SUNDAY, Jan. 23 (HealthDay News) -- The beginning of Rep. Gabrielle Giffords' intensive rehabilitation may be delayed until the end of this week because of fluid buildup in her brain, one of her doctors said Saturday.
Dr. John Holcomb, a trauma surgeon and retired Army colonel, told UPI that they will have to decide whether a catheter draining the fluid can be removed and Giffords can be transferred to the reknowned Institute of Rehabilitation and Research in Houston, or if a permanent shunt needs to be inserted. On Friday, Giffords was flown to Houston to begin her long road to recovery following a gunshot wound to her brain two weeks ago.
"No one expects her to go rapidly to TIRR," Holcomb, vice chair of surgery and chief of the acute-care surgery division at the University of Texas Medical School at Houston, told UPI. "We just have to wait and see if the fluid buildup issue resolves itself."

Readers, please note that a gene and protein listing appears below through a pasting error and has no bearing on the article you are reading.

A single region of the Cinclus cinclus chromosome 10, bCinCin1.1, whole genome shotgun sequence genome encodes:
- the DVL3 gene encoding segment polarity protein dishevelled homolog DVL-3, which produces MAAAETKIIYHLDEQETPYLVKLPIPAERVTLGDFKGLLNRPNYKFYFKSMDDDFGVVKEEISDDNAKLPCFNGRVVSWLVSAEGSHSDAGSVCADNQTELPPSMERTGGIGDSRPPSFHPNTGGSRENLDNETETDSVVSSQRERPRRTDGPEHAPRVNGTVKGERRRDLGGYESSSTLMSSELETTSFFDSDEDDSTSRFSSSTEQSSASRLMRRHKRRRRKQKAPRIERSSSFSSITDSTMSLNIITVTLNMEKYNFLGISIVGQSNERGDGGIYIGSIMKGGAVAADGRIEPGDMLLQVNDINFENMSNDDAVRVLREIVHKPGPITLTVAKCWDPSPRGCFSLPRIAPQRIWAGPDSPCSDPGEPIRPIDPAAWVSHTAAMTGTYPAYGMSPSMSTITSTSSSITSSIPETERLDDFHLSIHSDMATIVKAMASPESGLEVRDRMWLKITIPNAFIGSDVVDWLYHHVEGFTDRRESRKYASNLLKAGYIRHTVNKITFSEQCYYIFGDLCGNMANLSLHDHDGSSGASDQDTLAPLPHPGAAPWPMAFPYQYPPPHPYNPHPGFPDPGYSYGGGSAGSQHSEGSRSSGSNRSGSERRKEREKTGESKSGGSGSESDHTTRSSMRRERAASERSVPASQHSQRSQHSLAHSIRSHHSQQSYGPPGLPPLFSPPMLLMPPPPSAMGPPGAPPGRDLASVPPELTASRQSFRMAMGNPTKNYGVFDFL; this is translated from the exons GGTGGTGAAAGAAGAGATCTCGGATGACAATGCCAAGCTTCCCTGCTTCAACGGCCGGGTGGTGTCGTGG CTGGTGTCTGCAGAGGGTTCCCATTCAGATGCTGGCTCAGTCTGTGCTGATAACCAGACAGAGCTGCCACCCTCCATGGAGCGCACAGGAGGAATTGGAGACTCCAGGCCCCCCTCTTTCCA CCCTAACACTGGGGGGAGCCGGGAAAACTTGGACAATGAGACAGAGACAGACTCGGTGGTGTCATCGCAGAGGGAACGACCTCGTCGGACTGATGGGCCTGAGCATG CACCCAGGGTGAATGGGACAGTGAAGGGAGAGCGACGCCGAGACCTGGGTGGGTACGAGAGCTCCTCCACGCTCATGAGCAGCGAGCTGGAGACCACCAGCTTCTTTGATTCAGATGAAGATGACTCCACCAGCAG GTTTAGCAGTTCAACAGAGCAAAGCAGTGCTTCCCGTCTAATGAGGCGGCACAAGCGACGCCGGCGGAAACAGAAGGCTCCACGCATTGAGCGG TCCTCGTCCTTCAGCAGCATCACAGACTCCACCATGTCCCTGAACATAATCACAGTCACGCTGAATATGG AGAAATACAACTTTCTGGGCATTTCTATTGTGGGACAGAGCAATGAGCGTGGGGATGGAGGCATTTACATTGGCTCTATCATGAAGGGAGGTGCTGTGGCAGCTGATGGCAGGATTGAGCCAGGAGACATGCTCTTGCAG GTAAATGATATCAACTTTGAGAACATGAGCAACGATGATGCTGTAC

The fluid buildup had decreased some on Saturday and doesn't appear to be infected, he added.
Last week, staffers at University Medical Center in Tucson brought the 40-year-old Giffords to a deck at the hospital, where she breathed fresh air and felt the sun, trauma surgeon Dr. Peter Rhee said, the Associated Press reported.
"I saw the biggest smile she could gather," Rhee said. "We are very happy to have her enjoying the sunshine of Arizona."
Giffords has been making surprisingly strong progress since she was shot in the head Jan. 8. Her doctors in Tucson highlighted other signs of her continuing improvement -- she scrolled through an iPad, identified different colored objects and moved her lips. Still, they aren't sure if she is mouthing words, and they don't know how well she can see, the AP reported.
Her husband, astronaut Mark Kelly, believes she has tried to speak and can recognize those around her. "I can just look in her
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